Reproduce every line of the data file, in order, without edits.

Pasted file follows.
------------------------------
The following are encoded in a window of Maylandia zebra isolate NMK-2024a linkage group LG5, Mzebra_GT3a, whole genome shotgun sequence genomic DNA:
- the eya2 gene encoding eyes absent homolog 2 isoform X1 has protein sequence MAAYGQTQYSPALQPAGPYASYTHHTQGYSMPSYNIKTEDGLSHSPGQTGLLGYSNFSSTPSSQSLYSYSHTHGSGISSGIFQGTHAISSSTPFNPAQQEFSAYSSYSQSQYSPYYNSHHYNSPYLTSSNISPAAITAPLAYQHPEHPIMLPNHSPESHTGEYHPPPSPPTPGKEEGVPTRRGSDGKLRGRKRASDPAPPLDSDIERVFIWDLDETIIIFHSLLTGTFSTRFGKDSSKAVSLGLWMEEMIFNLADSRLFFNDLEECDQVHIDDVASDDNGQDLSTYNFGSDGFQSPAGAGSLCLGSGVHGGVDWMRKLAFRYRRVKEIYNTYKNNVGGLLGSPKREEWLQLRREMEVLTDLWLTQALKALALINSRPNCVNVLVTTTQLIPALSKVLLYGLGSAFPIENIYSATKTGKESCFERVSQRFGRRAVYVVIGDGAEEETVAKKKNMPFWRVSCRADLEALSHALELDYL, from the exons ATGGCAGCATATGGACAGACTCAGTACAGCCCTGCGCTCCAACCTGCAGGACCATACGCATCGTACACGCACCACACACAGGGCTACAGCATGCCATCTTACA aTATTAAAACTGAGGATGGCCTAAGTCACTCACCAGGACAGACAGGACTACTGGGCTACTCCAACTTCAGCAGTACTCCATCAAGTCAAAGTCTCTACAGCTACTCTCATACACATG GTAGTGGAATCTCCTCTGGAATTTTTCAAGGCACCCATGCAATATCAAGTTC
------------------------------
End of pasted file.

The following are encoded in a window of Maylandia zebra isolate NMK-2024a linkage group LG5, Mzebra_GT3a, whole genome shotgun sequence genomic DNA:
- the eya2 gene encoding eyes absent homolog 2 isoform X1 has protein sequence MAAYGQTQYSPALQPAGPYASYTHHTQGYSMPSYNIKTEDGLSHSPGQTGLLGYSNFSSTPSSQSLYSYSHTHGSGISSGIFQGTHAISSSTPFNPAQQEFSAYSSYSQSQYSPYYNSHHYNSPYLTSSNISPAAITAPLAYQHPEHPIMLPNHSPESHTGEYHPPPSPPTPGKEEGVPTRRGSDGKLRGRKRASDPAPPLDSDIERVFIWDLDETIIIFHSLLTGTFSTRFGKDSSKAVSLGLWMEEMIFNLADSRLFFNDLEECDQVHIDDVASDDNGQDLSTYNFGSDGFQSPAGAGSLCLGSGVHGGVDWMRKLAFRYRRVKEIYNTYKNNVGGLLGSPKREEWLQLRREMEVLTDLWLTQALKALALINSRPNCVNVLVTTTQLIPALSKVLLYGLGSAFPIENIYSATKTGKESCFERVSQRFGRRAVYVVIGDGAEEETVAKKKNMPFWRVSCRADLEALSHALELDYL, from the exons ATGGCAGCATATGGACAGACTCAGTACAGCCCTGCGCTCCAACCTGCAGGACCATACGCATCGTACACGCACCACACACAGGGCTACAGCATGCCATCTTACA aTATTAAAACTGAGGATGGCCTAAGTCACTCACCAGGACAGACAGGACTACTGGGCTACTCCAACTTCAGCAGTACTCCATCAAGTCAAAGTCTCTACAGCTACTCTCATACACATG GTAGTGGAATCTCCTCTGGAATTTTTCAAGGCACCCATGCAATATCAAGTTC